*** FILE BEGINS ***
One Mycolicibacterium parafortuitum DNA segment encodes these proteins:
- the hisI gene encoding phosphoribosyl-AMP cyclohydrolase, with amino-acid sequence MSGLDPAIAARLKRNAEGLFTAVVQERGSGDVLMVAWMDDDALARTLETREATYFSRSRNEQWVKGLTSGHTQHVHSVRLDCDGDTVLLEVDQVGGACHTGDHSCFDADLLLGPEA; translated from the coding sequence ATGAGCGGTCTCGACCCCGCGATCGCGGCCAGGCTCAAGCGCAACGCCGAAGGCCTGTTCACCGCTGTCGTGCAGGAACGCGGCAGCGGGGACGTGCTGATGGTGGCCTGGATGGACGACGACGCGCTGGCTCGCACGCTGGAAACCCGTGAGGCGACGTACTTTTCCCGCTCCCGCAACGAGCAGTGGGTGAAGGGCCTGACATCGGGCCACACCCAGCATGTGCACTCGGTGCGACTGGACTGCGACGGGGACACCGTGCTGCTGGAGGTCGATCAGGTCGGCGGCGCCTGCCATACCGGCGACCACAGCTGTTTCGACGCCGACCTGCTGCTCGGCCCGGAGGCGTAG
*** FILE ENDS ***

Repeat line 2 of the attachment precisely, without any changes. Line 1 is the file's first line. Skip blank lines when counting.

- the hisI gene encoding phosphoribosyl-AMP cyclohydrolase, with amino-acid sequence MSGLDPAIAARLKRNAEGLFTAVVQERGSGDVLMVAWMDDDALARTLETREATYFSRSRNEQWVKGLTSGHTQHVHSVRLDCDGDTVLLEVDQVGGACHTGDHSCFDADLLLGPEA; translated from the coding sequence ATGAGCGGTCTCGACCCCGCGATCGCGGCCAGGCTCAAGCGCAACGCCGAAGGCCTGTTCACCGCTGTCGTGCAGGAACGCGGCAGCGGGGACGTGCTGATGGTGGCCTGGATGGACGACGACGCGCTGGCTCGCACGCTGGAAACCCGTGAGGCGACGTACTTTTCCCGCTCCCGCAACGAGCAGTGGGTGAAGGGCCTGACATCGGGCCACACCCAGCATGTGCACTCGGTGCGACTGGACTGCGACGGGGACACCGTGCTGCTGGAGGTCGATCAGGTCGGCGGCGCCTGCCATACCGGCGACCACAGCTGTTTCGACGCCGACCTGCTGCTCGGCCCGGAGGCGTAG